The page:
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NHL Anaheim Ducks

The Neverending Tim Thomas Saga

Greg M. Cooper-USA TODAY Sports

 

Previously on The Tim Thomas Saga: he said has no plans to play out the 2013 season with the Boston Bruins or, in fact, anywhere else. Also, he changed his phone number, so now Tuukka Rask is having trouble getting in contact with him so they can talk about goalie things.

This week on The Tim Thomas Saga: possible plans for the future, perhaps?

General manager Peter Chiarelli said on Sunday that Thomas wants to play in the 2013-14 season. However, for the 2013 season, he has been suspended.

“We’ll end up suspending him and we want to do it in a non-adversarial way,” Chiarelli told ESPN Boston. “I’ve talked to the agent and we’ll agree to some type of set of facts and remedies and that’ll be it. So he will be on our cap, unless I trade him.”

So yes, his $5 million cap hit is still on the Bruins’ books because he was signed after the age of 35. With the market being as it is, he’s kind of in limbo.

“With the floor as it is, $44 million for this year, there’s probably not the opportunity to move him to a team that needs to get to the floor, so it’s a bit of a standstill. He’s on our cap and he’ll be suspended,” Chiarelli said.

Chiarelli could try to trade him or toll his contract, meaning Thomas could be required to give the team another year under the same terms as this contract. Those options will all be considered somewhere further down the road.

Being reasonable here for a moment–and discounting the drama created at the end of last season–when the 2013-14 season gets underway, Thomas will be nearly 40 years old. That’s not to say older goalies are all terrible and unreliable, not at all. Success stories like Dwayne Roloson (circa the 2011 playoffs) and Dominik Hasek prove that age isn’t always everything.

But let’s say that 2013 goes well for Rask and Anton Khudobin. Then Thomas, who will have played his most recent NHL game in April 2012, comes back into the picture. Does he want to be the starter again? How rusty would he be? Would Rask, who will be 26 years old by that time, have to step back once again and be the backup like he did after he ran the show in 2009-10?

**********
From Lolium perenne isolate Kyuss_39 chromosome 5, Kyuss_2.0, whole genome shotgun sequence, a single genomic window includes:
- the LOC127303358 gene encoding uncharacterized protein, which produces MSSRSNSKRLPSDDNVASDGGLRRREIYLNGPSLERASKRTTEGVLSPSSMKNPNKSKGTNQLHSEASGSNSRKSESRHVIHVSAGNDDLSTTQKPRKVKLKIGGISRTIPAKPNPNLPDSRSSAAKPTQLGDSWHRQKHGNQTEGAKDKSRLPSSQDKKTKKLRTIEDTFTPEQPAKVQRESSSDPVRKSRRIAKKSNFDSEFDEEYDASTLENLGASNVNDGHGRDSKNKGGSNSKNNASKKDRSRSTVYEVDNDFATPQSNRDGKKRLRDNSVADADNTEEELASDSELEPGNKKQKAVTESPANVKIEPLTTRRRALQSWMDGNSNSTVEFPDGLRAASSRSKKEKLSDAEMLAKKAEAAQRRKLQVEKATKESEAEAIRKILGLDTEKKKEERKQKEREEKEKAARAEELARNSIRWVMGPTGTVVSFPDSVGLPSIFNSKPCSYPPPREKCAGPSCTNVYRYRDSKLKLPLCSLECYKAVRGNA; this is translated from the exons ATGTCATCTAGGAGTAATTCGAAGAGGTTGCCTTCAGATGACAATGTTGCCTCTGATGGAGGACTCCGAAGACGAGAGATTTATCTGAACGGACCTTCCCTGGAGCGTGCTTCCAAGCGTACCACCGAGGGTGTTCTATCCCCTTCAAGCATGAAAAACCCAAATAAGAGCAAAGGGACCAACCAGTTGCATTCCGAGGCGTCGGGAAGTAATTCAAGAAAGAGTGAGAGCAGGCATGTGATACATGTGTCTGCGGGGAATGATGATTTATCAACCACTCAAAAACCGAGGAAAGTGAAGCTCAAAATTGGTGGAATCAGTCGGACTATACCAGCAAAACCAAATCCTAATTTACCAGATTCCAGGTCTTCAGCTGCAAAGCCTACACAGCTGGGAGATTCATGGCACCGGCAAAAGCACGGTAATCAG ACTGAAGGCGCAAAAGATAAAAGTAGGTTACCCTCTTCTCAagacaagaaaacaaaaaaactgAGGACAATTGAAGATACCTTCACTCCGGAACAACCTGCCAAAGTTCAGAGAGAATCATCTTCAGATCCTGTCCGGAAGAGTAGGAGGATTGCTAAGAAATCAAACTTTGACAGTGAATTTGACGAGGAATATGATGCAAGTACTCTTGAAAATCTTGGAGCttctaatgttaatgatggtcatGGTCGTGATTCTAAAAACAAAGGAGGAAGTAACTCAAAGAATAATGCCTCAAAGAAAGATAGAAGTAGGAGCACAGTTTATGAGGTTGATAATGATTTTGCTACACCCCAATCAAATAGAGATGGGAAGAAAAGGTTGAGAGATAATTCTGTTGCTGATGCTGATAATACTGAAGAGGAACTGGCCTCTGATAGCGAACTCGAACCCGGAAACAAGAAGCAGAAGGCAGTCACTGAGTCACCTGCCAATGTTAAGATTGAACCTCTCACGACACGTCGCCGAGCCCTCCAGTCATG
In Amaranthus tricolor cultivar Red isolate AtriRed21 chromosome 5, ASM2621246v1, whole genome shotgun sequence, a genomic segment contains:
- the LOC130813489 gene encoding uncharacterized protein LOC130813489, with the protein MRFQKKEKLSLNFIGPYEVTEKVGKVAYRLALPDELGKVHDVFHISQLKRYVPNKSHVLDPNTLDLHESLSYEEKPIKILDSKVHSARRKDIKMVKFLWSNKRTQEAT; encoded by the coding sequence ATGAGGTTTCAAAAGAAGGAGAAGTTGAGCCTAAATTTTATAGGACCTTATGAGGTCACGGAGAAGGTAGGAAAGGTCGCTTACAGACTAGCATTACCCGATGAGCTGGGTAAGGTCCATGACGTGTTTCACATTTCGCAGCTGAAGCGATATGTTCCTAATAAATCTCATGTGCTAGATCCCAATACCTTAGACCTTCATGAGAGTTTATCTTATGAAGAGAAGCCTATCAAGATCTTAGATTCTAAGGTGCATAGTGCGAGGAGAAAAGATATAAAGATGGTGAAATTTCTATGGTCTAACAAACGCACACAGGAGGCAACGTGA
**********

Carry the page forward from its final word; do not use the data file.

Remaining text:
I could be completely wrong in not having the best feeling ever about this plan. Thomas is a big supporter of Prove People Wrong, so he’d probably want to do just that. But again, after a whole year away from game action and being a bit older to boot, will the Bruins even want to give him a chance?

I know his big thing is the dream of going to the 2014 Winter Olympics in Sochi and trying for a gold medal this time. But when Jonathan Quick also holds a blue passport and can play for the U.S. team, unless he absolutely tanks in the near future, he will be a safe bet for making the team and playing a lot. I’d even suggest John Gibson as a possible backup or third-stringer for the 2014 Olympics. He was amazing for the gold-medal 2013 World Junior team and should be of age by the time Team USA starts to formulate their selections. By that time, he may even be with an NHL team. Ryan Miller may go again, so that’s three right there.

Though Thomas did so much for the Bruins, especially in 2011, the hard-to-face fact is that time might just be up for him. Again, I could be wrong.